Sajid Javid has said it would be “complete nonsense” if the RAF has placed an “effective pause” on offering jobs to white male recruits in favour of women and ethnic minorities.

It comes after defence sources told Sky News on Tuesday that the head of RAF recruitment had resigned in protest at the move which aims to hit “impossible” diversity targets.

The senior female officer apparently handed in her notice in recent days amid concerns that any such restrictions on hiring, however temporary and limited, could undermine the fighting strength of the Royal Air Force (RAF), the sources said.

The defence sources accused Air Chief Marshal Sir Mike Wigston, the head of the RAF, of appearing willing to compromise UK security at a time of growing threats from Russia and China in pursuit of albeit important goals such as improving diversity and inclusion.

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An RAF spokesperson disputed the allegations.

But former cabinet minister Mr Javid said organisations should not be recruiting on the basis of race.

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“I don’t think any organisation, whether it’s the RAF or any other public or private organisation, should be recruiting on the basis of one’s race,” he told Sky News.

“Of course, we want to see a diverse workforce, we want to see all talents come through.

“And I happen to think having more diversity actually increases the productivity of your workforce.

“But it should not be based on race – whether it’s black, white or anything.”

An RAF spokesperson said: “There is no pause in Royal Air Force recruitment and no new policy with regards to meeting in-year recruitment requirements.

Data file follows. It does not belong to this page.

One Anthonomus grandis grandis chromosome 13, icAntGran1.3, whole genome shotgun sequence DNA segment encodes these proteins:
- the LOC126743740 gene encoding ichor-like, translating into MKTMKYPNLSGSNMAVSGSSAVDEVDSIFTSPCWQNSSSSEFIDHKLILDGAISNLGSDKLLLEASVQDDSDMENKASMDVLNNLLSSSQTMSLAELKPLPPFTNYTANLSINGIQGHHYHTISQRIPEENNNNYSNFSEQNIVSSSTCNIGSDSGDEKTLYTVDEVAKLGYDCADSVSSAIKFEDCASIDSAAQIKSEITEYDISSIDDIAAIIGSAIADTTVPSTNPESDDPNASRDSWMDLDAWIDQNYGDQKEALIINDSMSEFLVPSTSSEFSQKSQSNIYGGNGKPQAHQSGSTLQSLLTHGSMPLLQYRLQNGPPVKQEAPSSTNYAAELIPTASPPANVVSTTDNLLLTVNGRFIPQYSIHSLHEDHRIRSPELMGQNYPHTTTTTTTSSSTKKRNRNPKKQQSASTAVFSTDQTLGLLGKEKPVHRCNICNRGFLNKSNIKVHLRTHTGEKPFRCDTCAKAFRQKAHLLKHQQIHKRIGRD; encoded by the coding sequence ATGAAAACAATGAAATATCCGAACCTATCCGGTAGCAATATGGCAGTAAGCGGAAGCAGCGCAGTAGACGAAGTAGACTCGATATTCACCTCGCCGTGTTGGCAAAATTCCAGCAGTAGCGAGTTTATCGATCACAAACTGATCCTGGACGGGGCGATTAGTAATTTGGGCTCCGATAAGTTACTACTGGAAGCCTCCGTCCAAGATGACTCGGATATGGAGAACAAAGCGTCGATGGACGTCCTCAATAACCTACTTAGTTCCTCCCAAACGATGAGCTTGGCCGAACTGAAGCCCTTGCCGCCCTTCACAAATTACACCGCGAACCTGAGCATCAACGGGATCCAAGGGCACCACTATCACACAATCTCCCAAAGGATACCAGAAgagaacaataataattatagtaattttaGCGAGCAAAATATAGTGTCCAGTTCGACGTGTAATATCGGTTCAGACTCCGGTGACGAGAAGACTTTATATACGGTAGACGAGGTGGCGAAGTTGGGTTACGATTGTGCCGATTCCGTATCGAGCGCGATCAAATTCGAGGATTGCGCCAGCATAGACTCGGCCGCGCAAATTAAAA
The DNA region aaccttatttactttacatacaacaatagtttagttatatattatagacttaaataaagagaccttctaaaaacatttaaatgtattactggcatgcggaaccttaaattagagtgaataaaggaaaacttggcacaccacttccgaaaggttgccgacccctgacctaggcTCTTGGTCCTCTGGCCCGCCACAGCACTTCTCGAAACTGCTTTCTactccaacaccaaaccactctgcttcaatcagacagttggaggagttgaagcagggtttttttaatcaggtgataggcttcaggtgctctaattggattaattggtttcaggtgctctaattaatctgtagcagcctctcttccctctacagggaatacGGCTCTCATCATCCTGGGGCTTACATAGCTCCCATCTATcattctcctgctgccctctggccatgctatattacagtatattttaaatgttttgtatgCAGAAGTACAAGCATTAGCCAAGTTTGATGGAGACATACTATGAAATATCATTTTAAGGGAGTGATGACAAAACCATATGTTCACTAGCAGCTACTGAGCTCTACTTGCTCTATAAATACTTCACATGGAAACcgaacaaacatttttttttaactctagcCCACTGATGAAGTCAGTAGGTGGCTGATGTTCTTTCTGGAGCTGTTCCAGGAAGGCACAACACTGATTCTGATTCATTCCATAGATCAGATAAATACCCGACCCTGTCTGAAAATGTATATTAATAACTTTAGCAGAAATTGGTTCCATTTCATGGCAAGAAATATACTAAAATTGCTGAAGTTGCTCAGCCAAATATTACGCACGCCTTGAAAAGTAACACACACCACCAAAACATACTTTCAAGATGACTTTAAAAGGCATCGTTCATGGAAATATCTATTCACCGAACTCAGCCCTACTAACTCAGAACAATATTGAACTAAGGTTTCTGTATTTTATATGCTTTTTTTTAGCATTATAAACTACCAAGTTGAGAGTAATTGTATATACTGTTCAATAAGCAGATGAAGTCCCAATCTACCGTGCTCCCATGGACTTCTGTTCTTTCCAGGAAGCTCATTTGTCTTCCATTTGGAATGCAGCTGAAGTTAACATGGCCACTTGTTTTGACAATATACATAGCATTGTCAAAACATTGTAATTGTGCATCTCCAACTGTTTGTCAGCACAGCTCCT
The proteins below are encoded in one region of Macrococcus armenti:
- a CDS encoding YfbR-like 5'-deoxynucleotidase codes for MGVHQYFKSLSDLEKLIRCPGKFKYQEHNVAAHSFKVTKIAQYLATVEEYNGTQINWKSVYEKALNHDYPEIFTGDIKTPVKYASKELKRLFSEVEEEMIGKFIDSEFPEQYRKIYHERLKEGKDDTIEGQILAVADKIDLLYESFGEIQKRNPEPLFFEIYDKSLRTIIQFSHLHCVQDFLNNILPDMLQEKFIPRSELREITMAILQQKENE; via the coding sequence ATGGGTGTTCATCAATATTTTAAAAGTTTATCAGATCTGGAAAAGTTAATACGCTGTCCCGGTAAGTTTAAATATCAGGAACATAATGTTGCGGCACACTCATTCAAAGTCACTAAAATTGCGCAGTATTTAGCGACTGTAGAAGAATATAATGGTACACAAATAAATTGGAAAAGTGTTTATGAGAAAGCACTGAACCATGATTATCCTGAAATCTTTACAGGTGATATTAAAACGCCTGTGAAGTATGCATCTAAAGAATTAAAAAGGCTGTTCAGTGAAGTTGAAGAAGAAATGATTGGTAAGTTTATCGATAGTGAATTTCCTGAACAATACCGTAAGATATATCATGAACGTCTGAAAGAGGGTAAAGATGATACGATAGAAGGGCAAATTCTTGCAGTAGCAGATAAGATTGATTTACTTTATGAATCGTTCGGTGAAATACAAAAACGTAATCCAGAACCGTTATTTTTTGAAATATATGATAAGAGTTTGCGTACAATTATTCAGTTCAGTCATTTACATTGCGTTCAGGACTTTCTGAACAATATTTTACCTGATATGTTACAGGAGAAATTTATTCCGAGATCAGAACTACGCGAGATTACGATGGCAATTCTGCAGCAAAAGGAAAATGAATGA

“Royal Air Force commanders will not shy away from the challenges we face building a service that attracts and recruits talent from every part of the UK workforce.

“As with the Royal Navy and British Army, we are doing everything we can to encourage recruiting from under-represented groups and ensure we have a diverse workforce.

“The Royal Air Force has a well-earned reputation for operational excellence that is founded on the quality of all our people. We will always seek to recruit the best talent available to us”.

Also responding to questions from Sky News on the issue, a spokesperson for the Ministry of Defence said: “Operational effectiveness is of paramount importance and no one is lowering the standards to join the Royal Air Force.

“The RAF recruits for many professions and, like the rest of the armed forces, is determined to be a force that reflects the society it serves to protect.”

Neither spokesperson addressed the resignation of the head of RAF recruitment.

The RAF does not typically comment on individuals.

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Successive governments have been challenging all three armed services – the RAF, the army and the Royal Navy – for years to improve their diversity statistics in what has traditionally been a predominantly white, male profession.

It is a goal championed by defence chiefs.

Senior leaders appear to be prioritising diversity over operational needs, according to defence sources.

They said the RAF’s recruitment arm has effectively been told to take a pause on offering jobs to white male recruits in the hope that more slots can be filled by women and ethnic minorities during this financial year.

“We are all really pro-diversity and we want to see better representation across the services but… levels of ambition for ethnic targets… are absolutely crazy,” one of the sources said.

“There is no scientific or cultural background to these particular levels of ambition.”

Another source called the diversity targets “impossible”.

The MoD has announced it aims to increase the ratio of female recruits coming into the armed forces in general to 30% by 2030 from around 12%.

The RAF – which was the first of the services to open all roles to women and already has the highest ratio of females – is aiming to go further. It wants the ratio of female air force recruits to hit 40% by the end of the decade – more than double the current level.

The target for ethnic minorities is to reach 20% of all air force recruits within the same timeframe, up from around 10%.